Reactions to Downsizing from critics and audiences have been mixed with scores ranging from 25 to 100. Be that as it may, most agree Downsizing has a fascinating premise that presents an interesting, albeit far fetched, solution to some of the world’s enduring problems. Tackling big ideas and themes, the film never does quite settle into a genre. It’s part comedy, social satire, and tragedy with apocalyptic and comedic moments. Much like the films’ main character, Paul Safranek (Matt Damon), the story grapples to find a main purpose, but while the whimsical storytelling can be disorienting at times, I’ll lay my cards on the table and say that I really enjoyed it and the discussion it inspired.
The film takes place in a not-so-distant future when Norwegian scientists have made a groundbreaking scientific discovery called “cellular reduction” or downsizing. The hope behind the new technology is to minimize humans’ carbon footprint and save the environment. In this new world we follow Paul Safranek. A mild mannered occupational therapist from Omaha who over the course of the first few scenes of the film, goes from living with and taking care of his ailing mother to living in the exact same house with his wife, Audrey (Kristen Wiig).
Paul and Audrey are in a rut. They are facing financial struggles and are genuinely interested in the concept of downsizing, especially when they reunite with some friends from high school who have taken the leap and now enjoy a comfortable existence in Leisureland, a community for small people. It turns out that sizeable tax breaks from the government and a generous exchange rates bolsters the appeal of “getting small” for people who are looking for a fresh start. Paul and Audrey believe they can do that in Leisureland where their $300,000 in equity becomes $12 million.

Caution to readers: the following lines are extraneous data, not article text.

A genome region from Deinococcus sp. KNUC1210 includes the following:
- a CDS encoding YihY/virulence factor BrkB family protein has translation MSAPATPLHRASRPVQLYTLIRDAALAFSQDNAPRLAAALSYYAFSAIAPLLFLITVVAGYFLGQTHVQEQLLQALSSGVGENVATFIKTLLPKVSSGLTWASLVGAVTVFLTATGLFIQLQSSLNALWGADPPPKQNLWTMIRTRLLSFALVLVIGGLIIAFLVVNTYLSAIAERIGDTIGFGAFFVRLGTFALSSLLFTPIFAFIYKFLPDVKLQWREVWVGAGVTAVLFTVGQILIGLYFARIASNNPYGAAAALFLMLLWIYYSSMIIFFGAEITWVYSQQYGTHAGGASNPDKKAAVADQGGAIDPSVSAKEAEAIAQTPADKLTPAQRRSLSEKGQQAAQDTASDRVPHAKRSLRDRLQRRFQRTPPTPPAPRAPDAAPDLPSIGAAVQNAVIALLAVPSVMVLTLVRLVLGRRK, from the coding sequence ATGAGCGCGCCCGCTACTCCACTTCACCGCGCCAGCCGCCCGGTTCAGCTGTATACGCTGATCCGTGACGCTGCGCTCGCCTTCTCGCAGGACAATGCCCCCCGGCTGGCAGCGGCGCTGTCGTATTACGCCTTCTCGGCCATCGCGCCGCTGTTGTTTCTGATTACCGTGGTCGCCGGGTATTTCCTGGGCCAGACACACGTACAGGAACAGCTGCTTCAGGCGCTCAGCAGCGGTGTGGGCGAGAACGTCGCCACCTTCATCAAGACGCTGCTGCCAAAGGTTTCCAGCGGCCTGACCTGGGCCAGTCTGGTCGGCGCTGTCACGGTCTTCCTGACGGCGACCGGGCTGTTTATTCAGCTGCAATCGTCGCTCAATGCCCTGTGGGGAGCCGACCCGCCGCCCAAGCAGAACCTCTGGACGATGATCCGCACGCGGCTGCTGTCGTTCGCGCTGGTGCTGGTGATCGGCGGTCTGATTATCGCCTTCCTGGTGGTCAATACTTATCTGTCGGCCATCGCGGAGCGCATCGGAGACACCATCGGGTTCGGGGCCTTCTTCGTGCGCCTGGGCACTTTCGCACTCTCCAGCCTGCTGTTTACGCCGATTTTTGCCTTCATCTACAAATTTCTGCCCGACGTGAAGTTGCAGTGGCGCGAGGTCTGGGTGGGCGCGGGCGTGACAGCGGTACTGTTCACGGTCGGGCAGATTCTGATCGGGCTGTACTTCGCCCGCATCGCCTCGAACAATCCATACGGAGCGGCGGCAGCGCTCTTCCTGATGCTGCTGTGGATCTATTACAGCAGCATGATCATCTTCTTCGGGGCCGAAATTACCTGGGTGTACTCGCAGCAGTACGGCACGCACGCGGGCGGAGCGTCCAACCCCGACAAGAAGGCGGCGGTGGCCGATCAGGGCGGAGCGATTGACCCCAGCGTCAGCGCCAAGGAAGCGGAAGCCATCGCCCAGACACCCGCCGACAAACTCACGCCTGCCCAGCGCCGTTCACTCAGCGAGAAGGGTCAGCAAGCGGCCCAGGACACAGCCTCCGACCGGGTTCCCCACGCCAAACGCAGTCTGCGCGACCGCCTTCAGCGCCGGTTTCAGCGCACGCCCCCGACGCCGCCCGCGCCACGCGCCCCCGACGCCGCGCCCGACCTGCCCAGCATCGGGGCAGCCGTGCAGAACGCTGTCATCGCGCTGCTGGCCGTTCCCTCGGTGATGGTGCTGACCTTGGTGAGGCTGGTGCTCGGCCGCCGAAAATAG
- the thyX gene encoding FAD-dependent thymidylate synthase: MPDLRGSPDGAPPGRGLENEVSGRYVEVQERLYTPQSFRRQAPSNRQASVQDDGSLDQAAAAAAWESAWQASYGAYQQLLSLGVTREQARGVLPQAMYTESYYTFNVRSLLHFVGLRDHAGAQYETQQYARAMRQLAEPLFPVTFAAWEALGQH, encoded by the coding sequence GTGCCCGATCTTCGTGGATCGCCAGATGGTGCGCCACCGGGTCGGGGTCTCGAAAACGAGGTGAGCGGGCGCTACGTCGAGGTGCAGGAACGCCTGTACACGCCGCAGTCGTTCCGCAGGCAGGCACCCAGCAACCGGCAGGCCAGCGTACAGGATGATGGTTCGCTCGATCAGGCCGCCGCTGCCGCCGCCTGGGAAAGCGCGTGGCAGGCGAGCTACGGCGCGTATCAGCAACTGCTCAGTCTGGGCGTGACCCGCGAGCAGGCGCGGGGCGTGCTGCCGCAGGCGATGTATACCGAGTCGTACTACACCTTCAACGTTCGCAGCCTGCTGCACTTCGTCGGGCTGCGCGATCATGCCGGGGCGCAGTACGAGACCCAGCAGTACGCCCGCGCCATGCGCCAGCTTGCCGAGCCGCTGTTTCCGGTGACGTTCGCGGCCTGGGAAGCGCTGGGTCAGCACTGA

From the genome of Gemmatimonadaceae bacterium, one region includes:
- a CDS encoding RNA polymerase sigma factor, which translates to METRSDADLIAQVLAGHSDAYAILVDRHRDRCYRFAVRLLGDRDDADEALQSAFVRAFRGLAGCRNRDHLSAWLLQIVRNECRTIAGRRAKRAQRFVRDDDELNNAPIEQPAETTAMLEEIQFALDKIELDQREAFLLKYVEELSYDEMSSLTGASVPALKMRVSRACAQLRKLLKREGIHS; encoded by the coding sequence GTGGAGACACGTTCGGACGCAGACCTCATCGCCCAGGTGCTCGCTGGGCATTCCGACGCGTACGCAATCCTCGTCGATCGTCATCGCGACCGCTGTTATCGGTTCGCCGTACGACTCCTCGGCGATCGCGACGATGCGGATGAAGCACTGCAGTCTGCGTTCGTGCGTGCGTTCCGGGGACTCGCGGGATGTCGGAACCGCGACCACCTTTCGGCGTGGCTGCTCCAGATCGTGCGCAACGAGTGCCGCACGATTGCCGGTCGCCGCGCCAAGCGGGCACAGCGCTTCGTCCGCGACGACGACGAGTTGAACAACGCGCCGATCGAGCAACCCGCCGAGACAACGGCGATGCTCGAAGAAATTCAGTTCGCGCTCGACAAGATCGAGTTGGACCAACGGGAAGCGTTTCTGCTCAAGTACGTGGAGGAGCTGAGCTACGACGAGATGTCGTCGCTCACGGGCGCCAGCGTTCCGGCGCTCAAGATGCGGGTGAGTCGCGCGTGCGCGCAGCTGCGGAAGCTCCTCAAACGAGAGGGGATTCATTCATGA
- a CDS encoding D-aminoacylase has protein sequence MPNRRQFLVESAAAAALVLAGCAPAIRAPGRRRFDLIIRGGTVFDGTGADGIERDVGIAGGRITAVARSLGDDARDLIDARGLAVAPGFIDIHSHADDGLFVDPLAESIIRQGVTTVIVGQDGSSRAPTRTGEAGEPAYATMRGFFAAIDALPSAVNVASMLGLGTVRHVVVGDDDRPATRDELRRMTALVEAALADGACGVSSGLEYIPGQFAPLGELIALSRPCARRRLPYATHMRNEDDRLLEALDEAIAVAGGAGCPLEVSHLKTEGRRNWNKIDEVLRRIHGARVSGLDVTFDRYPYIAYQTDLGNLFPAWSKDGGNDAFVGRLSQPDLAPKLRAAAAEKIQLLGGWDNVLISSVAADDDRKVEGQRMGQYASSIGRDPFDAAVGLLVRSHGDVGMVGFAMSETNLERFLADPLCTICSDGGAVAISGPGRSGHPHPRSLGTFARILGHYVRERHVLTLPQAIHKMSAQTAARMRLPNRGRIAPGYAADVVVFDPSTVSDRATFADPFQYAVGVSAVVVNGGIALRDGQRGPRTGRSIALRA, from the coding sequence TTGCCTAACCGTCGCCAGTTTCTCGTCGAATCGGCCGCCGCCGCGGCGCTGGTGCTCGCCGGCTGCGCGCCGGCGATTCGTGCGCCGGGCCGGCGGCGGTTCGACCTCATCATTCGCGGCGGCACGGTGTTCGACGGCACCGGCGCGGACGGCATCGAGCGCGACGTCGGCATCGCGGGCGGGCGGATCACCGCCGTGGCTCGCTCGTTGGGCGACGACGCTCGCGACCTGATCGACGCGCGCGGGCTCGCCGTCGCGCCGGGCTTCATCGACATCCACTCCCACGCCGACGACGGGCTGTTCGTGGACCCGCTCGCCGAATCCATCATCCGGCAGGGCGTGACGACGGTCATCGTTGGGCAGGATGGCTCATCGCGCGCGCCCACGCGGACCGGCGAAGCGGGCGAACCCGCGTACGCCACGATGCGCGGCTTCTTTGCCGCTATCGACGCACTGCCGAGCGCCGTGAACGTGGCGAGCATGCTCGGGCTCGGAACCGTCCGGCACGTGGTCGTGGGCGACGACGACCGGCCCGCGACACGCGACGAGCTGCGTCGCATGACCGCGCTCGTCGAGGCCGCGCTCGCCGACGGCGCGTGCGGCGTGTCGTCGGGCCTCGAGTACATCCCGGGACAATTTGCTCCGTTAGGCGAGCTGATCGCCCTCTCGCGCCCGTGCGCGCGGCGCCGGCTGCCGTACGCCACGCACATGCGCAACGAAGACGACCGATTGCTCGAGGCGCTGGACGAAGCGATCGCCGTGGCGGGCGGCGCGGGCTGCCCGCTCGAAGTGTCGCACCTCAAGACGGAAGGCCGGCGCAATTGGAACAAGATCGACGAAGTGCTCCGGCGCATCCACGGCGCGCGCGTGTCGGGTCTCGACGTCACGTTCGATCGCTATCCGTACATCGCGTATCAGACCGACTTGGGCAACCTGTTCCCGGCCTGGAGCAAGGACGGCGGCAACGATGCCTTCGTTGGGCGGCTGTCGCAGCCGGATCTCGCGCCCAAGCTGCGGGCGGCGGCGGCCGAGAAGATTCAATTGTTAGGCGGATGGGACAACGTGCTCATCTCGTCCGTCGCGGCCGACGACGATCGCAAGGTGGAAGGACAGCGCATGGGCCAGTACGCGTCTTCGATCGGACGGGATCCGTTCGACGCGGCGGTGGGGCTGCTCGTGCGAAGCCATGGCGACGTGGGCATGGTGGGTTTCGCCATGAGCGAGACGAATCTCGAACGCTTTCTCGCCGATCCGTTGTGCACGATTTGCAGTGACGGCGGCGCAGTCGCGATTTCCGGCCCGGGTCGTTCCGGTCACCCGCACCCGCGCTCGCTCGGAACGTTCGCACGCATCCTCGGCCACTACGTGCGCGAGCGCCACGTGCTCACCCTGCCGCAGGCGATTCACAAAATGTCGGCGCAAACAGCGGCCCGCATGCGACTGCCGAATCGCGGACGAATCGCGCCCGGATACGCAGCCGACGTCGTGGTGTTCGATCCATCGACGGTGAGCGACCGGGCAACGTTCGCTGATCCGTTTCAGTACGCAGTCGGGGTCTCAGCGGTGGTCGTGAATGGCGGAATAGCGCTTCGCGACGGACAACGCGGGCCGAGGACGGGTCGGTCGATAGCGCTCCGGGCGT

The film reminds us that if something sounds too good to be true, it probably is. Besides the larger problems that start to loom such as small people living in a big world, how small people’s rights should translate to society at large, and more, we flash forward one year to Paul’s life after downsizing as we observe his lonely routine as a bachelor. His occupational therapist license has expired leaving him with a monotonous telesales job.
Things start to take a turn in the narrative when Paul attends a neighbors’ party where he breaks out of his shell and starts to let loose only to wake up the next morning in a stupor where he engages in a conversation with his playboy neighbor, Dusan (Christoph Waltz), who he learns is taking advantage of the system by providing Leisureland with the luxuries its residents crave.
I thought the film hit a bit of a slump as Paul’s character stumbles his way through his new life in Leisureland, but then things start to pick up again when we are introduced to Dusan’s counterpart, Ngoc Lan Tran (Hong Chau). Ngoc is a Vietnamese immigrant who tries to help people instead of use them. Ngoc shows Paul the darker side of Leisureland and encourages him to step outside of his narcissistic world. Chau pretty much carries the rest of the film making her recent Golden Globe nomination for best supporting actress no surprise.
Ngoc invites Paul to see the pain and suffering on the outskirts of Leisureland and at the same time reminds us as an audience that no matter what solutions we try to find to the world’s biggest problems, people never change. Human beings are always looking for heaven on earth, and they will destroy the world and the people around them on the way to finding it.
Despite this bleak reality, as the film swerves into its haphazard conclusion, we aren’t left feeling hopeless. As Ngoc and Paul’s relationship develops they rally around a shared purpose. The film strikes a balance between showing systemic problems on a large scale, but also zooming in to show us how each person’s story and contribution to that system is important, for good and bad.
While the ending doesn’t pull off this balance perfectly, the themes are interesting and relevant and I think it’s definitely worth the two hour and fifteen minute run time even if it’s just to enjoy the beautiful production design from Stefanie Cella and brief moments of humor.